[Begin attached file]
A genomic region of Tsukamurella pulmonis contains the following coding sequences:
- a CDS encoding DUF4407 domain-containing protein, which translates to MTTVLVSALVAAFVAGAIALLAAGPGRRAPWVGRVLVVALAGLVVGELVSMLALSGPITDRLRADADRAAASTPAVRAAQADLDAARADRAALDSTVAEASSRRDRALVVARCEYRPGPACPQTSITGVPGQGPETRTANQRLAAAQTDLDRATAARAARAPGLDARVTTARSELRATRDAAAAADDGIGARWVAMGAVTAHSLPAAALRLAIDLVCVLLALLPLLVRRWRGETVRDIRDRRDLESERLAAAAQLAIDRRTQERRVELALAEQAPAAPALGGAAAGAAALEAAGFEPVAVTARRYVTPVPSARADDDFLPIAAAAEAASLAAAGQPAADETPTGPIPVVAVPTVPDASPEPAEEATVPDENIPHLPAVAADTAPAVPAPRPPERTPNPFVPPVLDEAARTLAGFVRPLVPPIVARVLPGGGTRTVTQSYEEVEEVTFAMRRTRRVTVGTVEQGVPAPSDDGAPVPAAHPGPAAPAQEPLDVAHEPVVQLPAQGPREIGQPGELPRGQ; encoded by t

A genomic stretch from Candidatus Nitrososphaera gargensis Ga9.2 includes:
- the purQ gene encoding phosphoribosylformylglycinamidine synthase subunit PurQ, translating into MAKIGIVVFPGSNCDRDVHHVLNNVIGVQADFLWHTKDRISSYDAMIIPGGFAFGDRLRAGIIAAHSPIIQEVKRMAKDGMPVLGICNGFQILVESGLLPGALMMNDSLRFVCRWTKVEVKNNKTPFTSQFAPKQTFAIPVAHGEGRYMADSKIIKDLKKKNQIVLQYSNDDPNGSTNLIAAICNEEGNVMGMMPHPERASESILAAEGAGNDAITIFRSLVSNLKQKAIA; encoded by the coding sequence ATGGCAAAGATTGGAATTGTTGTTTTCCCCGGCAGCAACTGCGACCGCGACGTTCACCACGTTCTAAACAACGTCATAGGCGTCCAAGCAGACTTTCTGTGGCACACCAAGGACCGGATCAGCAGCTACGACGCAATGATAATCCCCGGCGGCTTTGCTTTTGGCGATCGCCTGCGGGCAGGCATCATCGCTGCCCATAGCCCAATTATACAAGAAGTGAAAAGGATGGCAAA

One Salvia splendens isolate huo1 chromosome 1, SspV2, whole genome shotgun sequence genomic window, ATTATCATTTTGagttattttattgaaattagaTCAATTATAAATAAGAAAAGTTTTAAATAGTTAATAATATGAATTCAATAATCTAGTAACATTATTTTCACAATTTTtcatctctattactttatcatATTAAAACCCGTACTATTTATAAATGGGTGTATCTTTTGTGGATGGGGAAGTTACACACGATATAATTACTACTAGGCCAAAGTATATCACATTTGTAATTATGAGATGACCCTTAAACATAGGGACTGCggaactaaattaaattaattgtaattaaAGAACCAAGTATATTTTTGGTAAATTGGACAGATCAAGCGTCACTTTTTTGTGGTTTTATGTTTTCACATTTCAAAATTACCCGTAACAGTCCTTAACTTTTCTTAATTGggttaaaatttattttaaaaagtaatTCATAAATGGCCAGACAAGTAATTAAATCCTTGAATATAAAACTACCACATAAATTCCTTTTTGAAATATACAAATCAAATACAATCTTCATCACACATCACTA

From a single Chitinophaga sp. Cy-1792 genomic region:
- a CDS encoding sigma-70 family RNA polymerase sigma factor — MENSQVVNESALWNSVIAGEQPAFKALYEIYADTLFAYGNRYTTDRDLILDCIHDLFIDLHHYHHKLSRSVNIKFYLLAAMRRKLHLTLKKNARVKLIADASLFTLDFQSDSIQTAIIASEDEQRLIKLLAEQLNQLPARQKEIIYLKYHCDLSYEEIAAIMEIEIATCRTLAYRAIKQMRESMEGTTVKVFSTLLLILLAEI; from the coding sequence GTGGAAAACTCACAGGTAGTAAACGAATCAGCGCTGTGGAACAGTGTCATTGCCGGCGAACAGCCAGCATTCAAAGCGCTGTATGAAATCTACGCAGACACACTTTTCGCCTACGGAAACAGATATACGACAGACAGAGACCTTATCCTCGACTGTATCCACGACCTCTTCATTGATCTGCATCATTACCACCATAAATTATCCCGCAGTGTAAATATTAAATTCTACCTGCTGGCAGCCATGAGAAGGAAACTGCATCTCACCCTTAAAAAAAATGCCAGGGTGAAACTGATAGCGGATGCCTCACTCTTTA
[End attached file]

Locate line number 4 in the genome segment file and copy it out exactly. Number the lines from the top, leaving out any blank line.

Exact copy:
- the purQ gene encoding phosphoribosylformylglycinamidine synthase subunit PurQ, translating into MAKIGIVVFPGSNCDRDVHHVLNNVIGVQADFLWHTKDRISSYDAMIIPGGFAFGDRLRAGIIAAHSPIIQEVKRMAKDGMPVLGICNGFQILVESGLLPGALMMNDSLRFVCRWTKVEVKNNKTPFTSQFAPKQTFAIPVAHGEGRYMADSKIIKDLKKKNQIVLQYSNDDPNGSTNLIAAICNEEGNVMGMMPHPERASESILAAEGAGNDAITIFRSLVSNLKQKAIA; encoded by the coding sequence ATGGCAAAGATTGGAATTGTTGTTTTCCCCGGCAGCAACTGCGACCGCGACGTTCACCACGTTCTAAACAACGTCATAGGCGTCCAAGCAGACTTTCTGTGGCACACCAAGGACCGGATCAGCAGCTACGACGCAATGATAATCCCCGGCGGCTTTGCTTTTGGCGATCGCCTGCGGGCAGGCATCATCGCTGCCCATAGCCCAATTATACAAGAAGTGAAAAGGATGGCAAA